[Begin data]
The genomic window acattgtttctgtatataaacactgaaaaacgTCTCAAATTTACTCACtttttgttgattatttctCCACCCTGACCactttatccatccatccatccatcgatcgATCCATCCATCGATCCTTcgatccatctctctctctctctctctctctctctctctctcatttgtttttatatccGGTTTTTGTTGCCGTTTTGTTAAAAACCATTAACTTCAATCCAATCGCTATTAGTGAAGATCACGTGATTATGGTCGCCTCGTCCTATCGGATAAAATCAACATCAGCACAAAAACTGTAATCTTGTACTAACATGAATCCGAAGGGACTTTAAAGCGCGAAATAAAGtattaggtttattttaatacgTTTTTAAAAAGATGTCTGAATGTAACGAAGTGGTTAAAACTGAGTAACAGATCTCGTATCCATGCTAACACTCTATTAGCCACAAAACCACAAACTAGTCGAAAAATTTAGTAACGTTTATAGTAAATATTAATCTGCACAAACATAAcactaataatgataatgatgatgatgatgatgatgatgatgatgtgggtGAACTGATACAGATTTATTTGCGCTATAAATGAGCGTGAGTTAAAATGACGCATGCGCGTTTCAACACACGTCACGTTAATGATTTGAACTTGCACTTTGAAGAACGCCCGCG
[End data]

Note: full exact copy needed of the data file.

The genomic window acattgtttctgtatataaacactgaaaaacgTCTCAAATTTACTCACtttttgttgattatttctCCACCCTGACCactttatccatccatccatccatcgatcgATCCATCCATCGATCCTTcgatccatctctctctctctctctctctctctctctctctcatttgtttttatatccGGTTTTTGTTGCCGTTTTGTTAAAAACCATTAACTTCAATCCAATCGCTATTAGTGAAGATCACGTGATTATGGTCGCCTCGTCCTATCGGATAAAATCAACATCAGCACAAAAACTGTAATCTTGTACTAACATGAATCCGAAGGGACTTTAAAGCGCGAAATAAAGtattaggtttattttaatacgTTTTTAAAAAGATGTCTGAATGTAACGAAGTGGTTAAAACTGAGTAACAGATCTCGTATCCATGCTAACACTCTATTAGCCACAAAACCACAAACTAGTCGAAAAATTTAGTAACGTTTATAGTAAATATTAATCTGCACAAACATAAcactaataatgataatgatgatgatgatgatgatgatgatgatgtgggtGAACTGATACAGATTTATTTGCGCTATAAATGAGCGTGAGTTAAAATGACGCATGCGCGTTTCAACACACGTCACGTTAATGATTTGAACTTGCACTTTGAAGAACGCCCGCG